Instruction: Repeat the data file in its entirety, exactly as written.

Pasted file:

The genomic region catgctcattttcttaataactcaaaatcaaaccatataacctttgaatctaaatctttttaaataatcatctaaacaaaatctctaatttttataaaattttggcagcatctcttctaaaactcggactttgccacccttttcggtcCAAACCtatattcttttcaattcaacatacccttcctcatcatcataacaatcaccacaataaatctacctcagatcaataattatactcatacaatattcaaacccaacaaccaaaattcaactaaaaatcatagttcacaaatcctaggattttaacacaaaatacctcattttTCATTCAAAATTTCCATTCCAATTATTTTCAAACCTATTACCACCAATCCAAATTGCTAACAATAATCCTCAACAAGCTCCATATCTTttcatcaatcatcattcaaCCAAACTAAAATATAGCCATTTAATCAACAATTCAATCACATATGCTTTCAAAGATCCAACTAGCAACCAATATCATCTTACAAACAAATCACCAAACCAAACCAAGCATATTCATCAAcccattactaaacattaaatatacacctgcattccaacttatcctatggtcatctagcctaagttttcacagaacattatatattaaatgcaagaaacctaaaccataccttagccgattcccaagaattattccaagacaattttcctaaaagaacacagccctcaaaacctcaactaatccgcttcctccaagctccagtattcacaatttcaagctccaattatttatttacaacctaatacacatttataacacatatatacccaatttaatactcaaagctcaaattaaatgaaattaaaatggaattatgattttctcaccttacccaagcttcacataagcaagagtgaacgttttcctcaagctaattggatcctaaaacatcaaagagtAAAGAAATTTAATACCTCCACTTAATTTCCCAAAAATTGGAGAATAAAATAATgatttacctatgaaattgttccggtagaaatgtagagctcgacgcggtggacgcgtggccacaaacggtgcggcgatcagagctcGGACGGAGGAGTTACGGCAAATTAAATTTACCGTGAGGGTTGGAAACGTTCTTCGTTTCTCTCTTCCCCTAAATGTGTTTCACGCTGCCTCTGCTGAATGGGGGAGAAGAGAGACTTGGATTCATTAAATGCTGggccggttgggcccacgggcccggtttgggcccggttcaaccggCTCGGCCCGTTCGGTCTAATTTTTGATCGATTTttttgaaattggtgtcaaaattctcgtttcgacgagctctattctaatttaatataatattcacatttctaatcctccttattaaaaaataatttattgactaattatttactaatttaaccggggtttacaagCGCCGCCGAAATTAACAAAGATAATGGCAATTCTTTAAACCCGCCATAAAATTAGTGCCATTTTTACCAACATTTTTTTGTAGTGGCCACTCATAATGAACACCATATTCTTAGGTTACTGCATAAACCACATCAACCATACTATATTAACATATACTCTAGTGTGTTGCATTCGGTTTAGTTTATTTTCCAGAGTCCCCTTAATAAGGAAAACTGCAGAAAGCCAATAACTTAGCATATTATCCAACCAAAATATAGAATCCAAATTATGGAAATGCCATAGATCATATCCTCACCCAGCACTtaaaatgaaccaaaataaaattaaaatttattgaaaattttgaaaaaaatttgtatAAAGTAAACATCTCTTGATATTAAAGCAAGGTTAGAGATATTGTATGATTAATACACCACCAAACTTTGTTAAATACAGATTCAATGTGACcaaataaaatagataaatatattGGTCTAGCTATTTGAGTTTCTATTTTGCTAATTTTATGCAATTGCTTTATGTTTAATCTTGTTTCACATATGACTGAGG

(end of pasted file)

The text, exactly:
The genomic region catgctcattttcttaataactcaaaatcaaaccatataacctttgaatctaaatctttttaaataatcatctaaacaaaatctctaatttttataaaattttggcagcatctcttctaaaactcggactttgccacccttttcggtcCAAACCtatattcttttcaattcaacatacccttcctcatcatcataacaatcaccacaataaatctacctcagatcaataattatactcatacaatattcaaacccaacaaccaaaattcaactaaaaatcatagttcacaaatcctaggattttaacacaaaatacctcattttTCATTCAAAATTTCCATTCCAATTATTTTCAAACCTATTACCACCAATCCAAATTGCTAACAATAATCCTCAACAAGCTCCATATCTTttcatcaatcatcattcaaCCAAACTAAAATATAGCCATTTAATCAACAATTCAATCACATATGCTTTCAAAGATCCAACTAGCAACCAATATCATCTTACAAACAAATCACCAAACCAAACCAAGCATATTCATCAAcccattactaaacattaaatatacacctgcattccaacttatcctatggtcatctagcctaagttttcacagaacattatatattaaatgcaagaaacctaaaccataccttagccgattcccaagaattattccaagacaattttcctaaaagaacacagccctcaaaacctcaactaatccgcttcctccaagctccagtattcacaatttcaagctccaattatttatttacaacctaatacacatttataacacatatatacccaatttaatactcaaagctcaaattaaatgaaattaaaatggaattatgattttctcaccttacccaagcttcacataagcaagagtgaacgttttcctcaagctaattggatcctaaaacatcaaagagtAAAGAAATTTAATACCTCCACTTAATTTCCCAAAAATTGGAGAATAAAATAATgatttacctatgaaattgttccggtagaaatgtagagctcgacgcggtggacgcgtggccacaaacggtgcggcgatcagagctcGGACGGAGGAGTTACGGCAAATTAAATTTACCGTGAGGGTTGGAAACGTTCTTCGTTTCTCTCTTCCCCTAAATGTGTTTCACGCTGCCTCTGCTGAATGGGGGAGAAGAGAGACTTGGATTCATTAAATGCTGggccggttgggcccacgggcccggtttgggcccggttcaaccggCTCGGCCCGTTCGGTCTAATTTTTGATCGATTTttttgaaattggtgtcaaaattctcgtttcgacgagctctattctaatttaatataatattcacatttctaatcctccttattaaaaaataatttattgactaattatttactaatttaaccggggtttacaagCGCCGCCGAAATTAACAAAGATAATGGCAATTCTTTAAACCCGCCATAAAATTAGTGCCATTTTTACCAACATTTTTTTGTAGTGGCCACTCATAATGAACACCATATTCTTAGGTTACTGCATAAACCACATCAACCATACTATATTAACATATACTCTAGTGTGTTGCATTCGGTTTAGTTTATTTTCCAGAGTCCCCTTAATAAGGAAAACTGCAGAAAGCCAATAACTTAGCATATTATCCAACCAAAATATAGAATCCAAATTATGGAAATGCCATAGATCATATCCTCACCCAGCACTtaaaatgaaccaaaataaaattaaaatttattgaaaattttgaaaaaaatttgtatAAAGTAAACATCTCTTGATATTAAAGCAAGGTTAGAGATATTGTATGATTAATACACCACCAAACTTTGTTAAATACAGATTCAATGTGACcaaataaaatagataaatatattGGTCTAGCTATTTGAGTTTCTATTTTGCTAATTTTATGCAATTGCTTTATGTTTAATCTTGTTTCACATATGACTGAGG